African finance and energy ministers have agreed to fast-track rehabilitation and further development of the Inga hydroelectric complex, among other energy sector infrastructure, to help reduce poverty on the continent.
African ministers joined with international development agencies May 30-31 in Accra to focus on feasible options for addressing financing needs of Africa’s energy sector. In a statement issued at the end of the conference, the ministers recognized the constraints imposed on economic growth by the persistent international energy crisis.
�At the regional and international levels, participants undertook to fast-track current regional initiatives such as the Inga dam project, the regional power pools, and gas pipeline projects,� a report by the participating African Development Bank said. �They also promised to make efforts at strengthening regional institutions such as the Regional Economic Communities (RECs) and NEPAD (New Partnership for Africa’s Development) as the arrowheads of regional action, adding that they would explore the possibility so ceding limited borrowing authority to RECs to implement trans-boundary energy projects.�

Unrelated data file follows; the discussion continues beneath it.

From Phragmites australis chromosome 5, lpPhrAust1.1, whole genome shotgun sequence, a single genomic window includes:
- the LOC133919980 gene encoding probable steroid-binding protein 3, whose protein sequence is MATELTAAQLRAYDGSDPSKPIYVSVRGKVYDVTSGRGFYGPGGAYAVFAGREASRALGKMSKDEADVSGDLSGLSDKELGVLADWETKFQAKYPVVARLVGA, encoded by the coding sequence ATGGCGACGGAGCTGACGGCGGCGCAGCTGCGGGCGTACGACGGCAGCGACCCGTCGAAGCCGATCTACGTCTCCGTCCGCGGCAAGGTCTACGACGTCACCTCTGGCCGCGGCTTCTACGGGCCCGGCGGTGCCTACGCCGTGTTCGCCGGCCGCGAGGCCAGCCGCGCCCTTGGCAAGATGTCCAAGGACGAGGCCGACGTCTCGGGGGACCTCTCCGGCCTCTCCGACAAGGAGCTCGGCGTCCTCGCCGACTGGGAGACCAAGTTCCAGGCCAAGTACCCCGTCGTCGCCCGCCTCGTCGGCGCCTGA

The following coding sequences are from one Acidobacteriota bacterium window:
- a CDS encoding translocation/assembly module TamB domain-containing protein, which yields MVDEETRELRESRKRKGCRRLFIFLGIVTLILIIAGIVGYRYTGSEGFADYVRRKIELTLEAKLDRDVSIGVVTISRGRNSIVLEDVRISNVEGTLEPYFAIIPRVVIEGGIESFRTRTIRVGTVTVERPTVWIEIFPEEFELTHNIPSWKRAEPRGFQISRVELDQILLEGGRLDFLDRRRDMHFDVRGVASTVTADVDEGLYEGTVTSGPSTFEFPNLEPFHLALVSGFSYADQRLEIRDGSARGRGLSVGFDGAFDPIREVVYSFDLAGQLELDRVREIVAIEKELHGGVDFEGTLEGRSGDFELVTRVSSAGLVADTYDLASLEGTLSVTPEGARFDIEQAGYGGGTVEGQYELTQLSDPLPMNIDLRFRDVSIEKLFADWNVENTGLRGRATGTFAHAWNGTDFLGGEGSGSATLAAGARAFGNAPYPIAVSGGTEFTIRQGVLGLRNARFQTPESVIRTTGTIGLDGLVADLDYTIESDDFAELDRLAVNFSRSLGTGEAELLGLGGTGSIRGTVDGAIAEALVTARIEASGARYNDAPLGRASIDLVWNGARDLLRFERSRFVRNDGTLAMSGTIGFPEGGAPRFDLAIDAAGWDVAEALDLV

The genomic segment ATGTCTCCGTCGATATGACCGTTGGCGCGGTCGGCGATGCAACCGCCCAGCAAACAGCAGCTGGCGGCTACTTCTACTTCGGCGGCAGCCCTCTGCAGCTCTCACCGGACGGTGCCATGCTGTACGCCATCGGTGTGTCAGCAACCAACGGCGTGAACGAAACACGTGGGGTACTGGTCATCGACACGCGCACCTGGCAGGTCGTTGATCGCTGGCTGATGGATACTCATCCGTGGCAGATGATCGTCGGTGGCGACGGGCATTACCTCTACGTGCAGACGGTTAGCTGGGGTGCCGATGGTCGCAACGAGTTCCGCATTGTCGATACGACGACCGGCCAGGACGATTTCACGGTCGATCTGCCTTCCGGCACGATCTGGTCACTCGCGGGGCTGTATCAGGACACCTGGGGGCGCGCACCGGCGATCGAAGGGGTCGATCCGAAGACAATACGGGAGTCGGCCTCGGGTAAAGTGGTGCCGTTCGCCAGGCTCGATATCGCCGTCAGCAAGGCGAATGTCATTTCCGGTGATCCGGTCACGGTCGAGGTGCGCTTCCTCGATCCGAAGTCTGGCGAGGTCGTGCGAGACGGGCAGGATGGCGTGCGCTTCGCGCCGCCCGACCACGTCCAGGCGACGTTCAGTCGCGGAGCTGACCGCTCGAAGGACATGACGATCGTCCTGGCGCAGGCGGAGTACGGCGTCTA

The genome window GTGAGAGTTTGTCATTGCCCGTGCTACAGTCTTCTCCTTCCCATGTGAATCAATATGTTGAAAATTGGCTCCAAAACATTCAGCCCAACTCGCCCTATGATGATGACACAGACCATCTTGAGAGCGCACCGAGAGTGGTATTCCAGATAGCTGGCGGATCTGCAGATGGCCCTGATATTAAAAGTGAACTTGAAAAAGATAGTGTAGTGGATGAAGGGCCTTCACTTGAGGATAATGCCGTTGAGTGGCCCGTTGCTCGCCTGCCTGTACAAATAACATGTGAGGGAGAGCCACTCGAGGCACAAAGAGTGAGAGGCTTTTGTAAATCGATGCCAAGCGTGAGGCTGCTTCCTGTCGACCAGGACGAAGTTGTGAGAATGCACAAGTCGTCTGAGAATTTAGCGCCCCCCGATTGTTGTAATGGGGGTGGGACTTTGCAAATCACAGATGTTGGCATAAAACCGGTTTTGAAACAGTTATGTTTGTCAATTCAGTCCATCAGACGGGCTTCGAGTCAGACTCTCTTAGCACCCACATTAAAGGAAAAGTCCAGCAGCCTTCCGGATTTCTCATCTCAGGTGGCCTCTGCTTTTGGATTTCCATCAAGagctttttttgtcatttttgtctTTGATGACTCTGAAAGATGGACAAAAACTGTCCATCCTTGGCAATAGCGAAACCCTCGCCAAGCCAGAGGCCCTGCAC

The World Bank approved a US$296.7 million grant May 29 to the Democratic Republic of Congo (DRC) for rehabilitation of the Inga hydroelectric complex on the Congo River. (HNN 5/30/07)
Currently, the 350-MW Inga 1 and 1,424-MW Inga 2 hydro plants produce a total of only 500 MW due to lack of maintenance. The plants are the keystone of a proposal by DRC and its neighbors to invest up to US$40 billion to expand the Inga complex to a target capacity of 40,000 MW.
�There cannot be a better project with a continental reach and infrastructural support for development than this,� Ghana President John Agyekum Kufuor, chairman of the African Union, said of Inga in closing remarks.
He said African countries would not be able to overcome poverty individually, and therefore, the African Union has endorsed using the NEPAD initiative to mobilize resources for critical projects.